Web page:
Sockeye salmon fishes with fuzzy-looking white spots on their bodies can be seen in a distressing video uploaded by the nature protection group Columbia Riverkeeper.
The white patches, according to the organization, are the consequence of a fungal infection brought on by stress from the current heatwave.
Unfortunately, the fish in issue, the Snake River sockeye salmon, has been classified as an Endangered Species and is on the verge of extinction. They were placed on the federal endangered species list in 1991.
The heatwave that Canada and the United States have been experiencing in recent days is thought to be the cause of this extreme heating of water.
However, the NGO claims that the dams on the Columbia and Snake rivers are partly to blame, in addition to the heatwave. They claim that dams on the Columbia and Lower Snake rivers produce enormous, stagnant lakes that trap the sun’s energy, making the water too hot for salmon to survive.
The Northwest Tribal Salmon Alliance’s Don Sampson refers to it as a ‘salmon crisis.’ Sampson adds in another video released by the environmental group while asking for Congress to act, that ‘the sockeye here is dying. They are suffocating. You can see they are in lethally hot water.’
Current water temperatures on the Columbia River are 71 degrees Fahrenheit, much over the permitted limit of 68 degrees F. Scientists set this limit to protect salmon from unsafe temperatures.
The salmon are dying. They’re suffering and suffocating in hot water created by dams.
But we can stop this. We can remove the lower four Snake River Dams and restore cool, clean water.
— Columbia Riverkeeper (@ColumbiaRKeeper) July 27, 2021
Previous research discovered that eight main dams in the Columbia Basin have a significant impact on salmon temperature and flow. Salmon use the Columbia River as a migratory route, travelling upwards to spawn in mountain lakes in the Okanogan, Yakima and Snake River systems before returning downstream.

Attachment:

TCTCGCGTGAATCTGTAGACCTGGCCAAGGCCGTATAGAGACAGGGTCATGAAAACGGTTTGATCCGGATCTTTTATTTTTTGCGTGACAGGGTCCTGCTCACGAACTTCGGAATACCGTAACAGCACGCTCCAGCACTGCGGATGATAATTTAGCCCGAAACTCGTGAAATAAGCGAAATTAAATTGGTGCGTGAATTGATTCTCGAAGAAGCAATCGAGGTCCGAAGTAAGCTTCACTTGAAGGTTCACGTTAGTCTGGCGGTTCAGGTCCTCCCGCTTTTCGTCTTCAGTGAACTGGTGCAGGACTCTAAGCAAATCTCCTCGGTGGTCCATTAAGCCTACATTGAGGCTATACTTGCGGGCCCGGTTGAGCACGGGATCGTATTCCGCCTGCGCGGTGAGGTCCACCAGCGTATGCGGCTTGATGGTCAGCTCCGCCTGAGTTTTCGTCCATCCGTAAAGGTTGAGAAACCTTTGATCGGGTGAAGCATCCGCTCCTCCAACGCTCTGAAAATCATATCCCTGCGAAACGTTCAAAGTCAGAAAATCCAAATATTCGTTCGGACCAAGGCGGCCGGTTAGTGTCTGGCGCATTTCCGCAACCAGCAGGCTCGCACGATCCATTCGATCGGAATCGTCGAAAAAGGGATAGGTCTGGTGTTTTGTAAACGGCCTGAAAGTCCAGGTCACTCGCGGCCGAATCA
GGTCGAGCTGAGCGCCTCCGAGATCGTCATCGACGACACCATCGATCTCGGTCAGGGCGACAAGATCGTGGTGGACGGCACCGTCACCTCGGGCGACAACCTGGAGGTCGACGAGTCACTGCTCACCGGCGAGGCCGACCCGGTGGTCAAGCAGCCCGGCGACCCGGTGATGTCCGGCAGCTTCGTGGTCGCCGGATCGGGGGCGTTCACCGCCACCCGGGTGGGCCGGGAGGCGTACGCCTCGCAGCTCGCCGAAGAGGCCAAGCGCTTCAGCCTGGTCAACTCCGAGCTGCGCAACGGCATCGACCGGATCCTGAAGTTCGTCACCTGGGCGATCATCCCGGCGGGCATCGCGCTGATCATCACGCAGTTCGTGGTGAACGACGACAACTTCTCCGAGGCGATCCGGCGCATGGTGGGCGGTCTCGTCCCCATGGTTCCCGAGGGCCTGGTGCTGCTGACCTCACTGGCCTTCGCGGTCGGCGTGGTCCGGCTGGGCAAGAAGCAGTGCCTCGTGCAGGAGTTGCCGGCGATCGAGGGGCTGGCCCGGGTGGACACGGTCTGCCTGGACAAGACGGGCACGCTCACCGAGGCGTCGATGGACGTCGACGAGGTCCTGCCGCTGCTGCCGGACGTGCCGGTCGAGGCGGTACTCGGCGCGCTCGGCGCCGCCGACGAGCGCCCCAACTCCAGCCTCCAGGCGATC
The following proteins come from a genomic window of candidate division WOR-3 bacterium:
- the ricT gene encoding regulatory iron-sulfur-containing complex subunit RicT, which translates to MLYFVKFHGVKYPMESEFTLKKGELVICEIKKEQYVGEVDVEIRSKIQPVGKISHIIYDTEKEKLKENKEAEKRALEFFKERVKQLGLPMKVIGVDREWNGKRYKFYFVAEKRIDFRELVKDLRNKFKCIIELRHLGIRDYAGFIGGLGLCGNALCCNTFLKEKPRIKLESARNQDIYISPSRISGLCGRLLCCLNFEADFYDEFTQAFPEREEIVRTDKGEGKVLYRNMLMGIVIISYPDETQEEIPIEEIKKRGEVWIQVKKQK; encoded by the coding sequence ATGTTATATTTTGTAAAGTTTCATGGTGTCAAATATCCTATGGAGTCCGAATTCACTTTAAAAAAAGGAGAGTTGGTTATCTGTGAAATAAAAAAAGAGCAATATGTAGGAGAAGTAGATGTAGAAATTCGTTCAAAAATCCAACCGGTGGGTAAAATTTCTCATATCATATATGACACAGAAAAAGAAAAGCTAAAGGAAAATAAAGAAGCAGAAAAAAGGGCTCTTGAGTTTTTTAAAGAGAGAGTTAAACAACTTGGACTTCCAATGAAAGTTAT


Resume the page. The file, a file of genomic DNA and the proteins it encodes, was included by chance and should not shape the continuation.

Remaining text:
Since the completion of the Lower Snake River dams in the 1970s, 13 species of salmon and steelhead have been designated as vulnerable under the Endangered Species Act, according to the National Wildlife Federation.
Earlier in 2015, nearly 250,000 fish died in the Columbia and Snake rivers due to hot water, as per a news release from Columbia Riverkeepers. The Little White Salmon River and its tributaries became a haven for many of those fish.
If dams and climate change continue to warm rivers, researchers expect that this sort of fish death will become more prevalent. If the problem isn’t solved soon, the sockeye will most likely go extinct.
Several fishing groups, tribal nations and environmental organizations are urging the Pacific Northwest congressional delegation to breach the four lower Snake River dams to safeguard sockeye salmon.